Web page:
LVMPD officer Larry Hadfield told us that Campos is not missing, and reiterated that Paddock had no accomplices when he rained bullets down on the Route 91 Harvest Festival. Hadfield told us, flat-out:
[Campos] is not missing. He's not under arrest. We tell people what we know. If they don’t believe it but they're going to believe whatever web site, then I don't know what else to tell you.
David Hickey, international president of the International Union, Security, Police and Fire Professionals of America, the union that represents Campos, told us the last time he saw the injured guard was the day of his scheduled interviews. Hickey described Campos as "humble" and wanting to get his story out so he could leave the traumatic events behind him:
When I talked to him he wanted to tell his story, he said he wanted to 'get it all done in one day and move on with my life.'
But when Hickey emerged from a meeting just hours before Campos was scheduled to go on Hannity's show, he told us he discovered that the young man, along with another union member and a security guard protecting Campos, had left:
We did receive a text from my other officer saying, 'We’re on our way to [walk-in clinic] Quick Care.' That was the last response we got. We made multiple calls for two days and received no return calls.
We sent an inquiry to Mandalay Bay's parent company, MGM Resorts International, and they sent us the following statement, noting Campos does not wish to be in the limelight:
Jesus Campos wants to tell his story at a time and place of his choosing. He’s asked that everyone respect his request for privacy. We could not be more proud of Jesus.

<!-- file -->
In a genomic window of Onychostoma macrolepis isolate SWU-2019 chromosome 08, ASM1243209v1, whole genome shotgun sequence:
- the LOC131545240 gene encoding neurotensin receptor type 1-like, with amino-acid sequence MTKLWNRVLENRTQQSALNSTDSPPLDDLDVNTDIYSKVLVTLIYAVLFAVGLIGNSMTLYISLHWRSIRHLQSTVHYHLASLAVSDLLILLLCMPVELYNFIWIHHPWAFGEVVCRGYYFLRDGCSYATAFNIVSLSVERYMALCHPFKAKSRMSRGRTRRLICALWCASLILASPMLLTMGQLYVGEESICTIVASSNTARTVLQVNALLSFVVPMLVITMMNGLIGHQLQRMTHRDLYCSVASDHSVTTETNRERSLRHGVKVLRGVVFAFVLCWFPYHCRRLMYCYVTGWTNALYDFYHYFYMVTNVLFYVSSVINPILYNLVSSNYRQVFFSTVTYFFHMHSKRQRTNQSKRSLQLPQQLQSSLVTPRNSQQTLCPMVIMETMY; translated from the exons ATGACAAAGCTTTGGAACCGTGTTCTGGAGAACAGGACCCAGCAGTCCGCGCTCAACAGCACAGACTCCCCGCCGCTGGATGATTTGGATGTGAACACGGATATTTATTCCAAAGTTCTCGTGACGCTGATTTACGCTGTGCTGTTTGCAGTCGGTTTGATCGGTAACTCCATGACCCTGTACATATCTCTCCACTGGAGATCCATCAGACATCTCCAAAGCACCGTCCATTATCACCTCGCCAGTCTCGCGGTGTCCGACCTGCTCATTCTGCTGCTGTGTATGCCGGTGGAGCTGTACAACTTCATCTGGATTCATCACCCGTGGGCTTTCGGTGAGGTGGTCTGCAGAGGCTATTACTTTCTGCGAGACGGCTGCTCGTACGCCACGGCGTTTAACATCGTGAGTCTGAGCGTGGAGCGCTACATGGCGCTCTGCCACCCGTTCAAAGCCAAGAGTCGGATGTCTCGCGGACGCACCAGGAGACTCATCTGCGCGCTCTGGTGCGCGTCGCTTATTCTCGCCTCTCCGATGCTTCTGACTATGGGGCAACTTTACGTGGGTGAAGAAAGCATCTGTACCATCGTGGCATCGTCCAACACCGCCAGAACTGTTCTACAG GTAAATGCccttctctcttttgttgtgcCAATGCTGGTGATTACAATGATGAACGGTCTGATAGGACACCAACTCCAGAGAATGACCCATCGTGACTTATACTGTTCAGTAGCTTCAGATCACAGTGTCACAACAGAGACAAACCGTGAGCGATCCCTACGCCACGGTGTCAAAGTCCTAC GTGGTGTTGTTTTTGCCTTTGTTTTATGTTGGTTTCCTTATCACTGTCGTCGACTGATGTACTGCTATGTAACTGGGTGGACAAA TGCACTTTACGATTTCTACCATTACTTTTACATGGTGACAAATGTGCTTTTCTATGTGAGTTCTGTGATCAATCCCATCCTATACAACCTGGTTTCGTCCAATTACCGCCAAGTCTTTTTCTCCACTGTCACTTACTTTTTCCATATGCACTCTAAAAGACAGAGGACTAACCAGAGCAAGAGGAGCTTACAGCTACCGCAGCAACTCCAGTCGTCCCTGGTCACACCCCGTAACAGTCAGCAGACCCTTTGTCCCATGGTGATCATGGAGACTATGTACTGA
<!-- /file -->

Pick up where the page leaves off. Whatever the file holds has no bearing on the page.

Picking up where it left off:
Campos taped an interview on the NBC talk show hosted by Ellen Degeneres which is set to air on 18 October 2017. Appearing with building engineer Stephen Schuck, previews show Campos describing encountering gunfire in the hallway, feeling a burning sensation and noticing that he was wounded.
Although Campos's guard detail created yet another thread to which amateur Internet sleuths could cling, Ryan Graney, who represents the family of Victoria Soto — a teacher killed protecting her students during the 2012 Sandy Hook Elementary massacre — told us it makes sense that Campos, now the accidental target of conspiracy theorists and "truthers," is under guard:
In my rational mind [the fact he has security] makes sense because these people, the hoaxers especially, will go out of their way to take this offline. These people have shown up at Vicki’s 5k before. I had a woman follow me into federal court. These people will show up and they will harass the victims.